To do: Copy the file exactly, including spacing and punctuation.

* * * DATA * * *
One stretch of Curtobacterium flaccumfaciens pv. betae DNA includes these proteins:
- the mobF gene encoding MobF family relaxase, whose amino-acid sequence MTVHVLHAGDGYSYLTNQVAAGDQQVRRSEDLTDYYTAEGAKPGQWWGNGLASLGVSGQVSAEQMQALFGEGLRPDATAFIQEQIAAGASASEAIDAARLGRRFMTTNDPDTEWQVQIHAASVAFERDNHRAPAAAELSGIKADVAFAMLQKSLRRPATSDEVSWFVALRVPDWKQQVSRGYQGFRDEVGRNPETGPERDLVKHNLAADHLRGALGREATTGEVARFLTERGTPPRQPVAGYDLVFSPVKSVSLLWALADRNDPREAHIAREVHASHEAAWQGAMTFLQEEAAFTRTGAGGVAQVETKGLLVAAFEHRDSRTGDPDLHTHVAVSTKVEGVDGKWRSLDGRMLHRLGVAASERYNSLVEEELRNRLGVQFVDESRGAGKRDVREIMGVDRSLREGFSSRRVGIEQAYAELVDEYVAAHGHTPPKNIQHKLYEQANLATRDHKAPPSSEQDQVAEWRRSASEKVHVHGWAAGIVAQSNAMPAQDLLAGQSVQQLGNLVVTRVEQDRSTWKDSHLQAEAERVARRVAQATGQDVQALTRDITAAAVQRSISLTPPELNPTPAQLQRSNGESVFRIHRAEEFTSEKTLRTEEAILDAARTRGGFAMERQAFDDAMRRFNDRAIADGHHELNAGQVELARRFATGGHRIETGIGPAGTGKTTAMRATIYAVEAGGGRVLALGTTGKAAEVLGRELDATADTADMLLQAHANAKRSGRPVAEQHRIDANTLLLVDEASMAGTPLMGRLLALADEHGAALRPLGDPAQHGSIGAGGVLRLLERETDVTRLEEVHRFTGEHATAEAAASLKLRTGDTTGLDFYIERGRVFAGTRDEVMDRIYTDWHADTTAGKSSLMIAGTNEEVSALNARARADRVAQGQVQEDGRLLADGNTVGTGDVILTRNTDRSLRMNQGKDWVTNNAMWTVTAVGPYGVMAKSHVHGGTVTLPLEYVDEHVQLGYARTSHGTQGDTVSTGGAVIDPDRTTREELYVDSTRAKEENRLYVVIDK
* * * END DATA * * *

One stretch of Curtobacterium flaccumfaciens pv. betae DNA includes these proteins:
- the mobF gene encoding MobF family relaxase, whose amino-acid sequence MTVHVLHAGDGYSYLTNQVAAGDQQVRRSEDLTDYYTAEGAKPGQWWGNGLASLGVSGQVSAEQMQALFGEGLRPDATAFIQEQIAAGASASEAIDAARLGRRFMTTNDPDTEWQVQIHAASVAFERDNHRAPAAAELSGIKADVAFAMLQKSLRRPATSDEVSWFVALRVPDWKQQVSRGYQGFRDEVGRNPETGPERDLVKHNLAADHLRGALGREATTGEVARFLTERGTPPRQPVAGYDLVFSPVKSVSLLWALADRNDPREAHIAREVHASHEAAWQGAMTFLQEEAAFTRTGAGGVAQVETKGLLVAAFEHRDSRTGDPDLHTHVAVSTKVEGVDGKWRSLDGRMLHRLGVAASERYNSLVEEELRNRLGVQFVDESRGAGKRDVREIMGVDRSLREGFSSRRVGIEQAYAELVDEYVAAHGHTPPKNIQHKLYEQANLATRDHKAPPSSEQDQVAEWRRSASEKVHVHGWAAGIVAQSNAMPAQDLLAGQSVQQLGNLVVTRVEQDRSTWKDSHLQAEAERVARRVAQATGQDVQALTRDITAAAVQRSISLTPPELNPTPAQLQRSNGESVFRIHRAEEFTSEKTLRTEEAILDAARTRGGFAMERQAFDDAMRRFNDRAIADGHHELNAGQVELARRFATGGHRIETGIGPAGTGKTTAMRATIYAVEAGGGRVLALGTTGKAAEVLGRELDATADTADMLLQAHANAKRSGRPVAEQHRIDANTLLLVDEASMAGTPLMGRLLALADEHGAALRPLGDPAQHGSIGAGGVLRLLERETDVTRLEEVHRFTGEHATAEAAASLKLRTGDTTGLDFYIERGRVFAGTRDEVMDRIYTDWHADTTAGKSSLMIAGTNEEVSALNARARADRVAQGQVQEDGRLLADGNTVGTGDVILTRNTDRSLRMNQGKDWVTNNAMWTVTAVGPYGVMAKSHVHGGTVTLPLEYVDEHVQLGYARTSHGTQGDTVSTGGAVIDPDRTTREELYVDSTRAKEENRLYVVIDK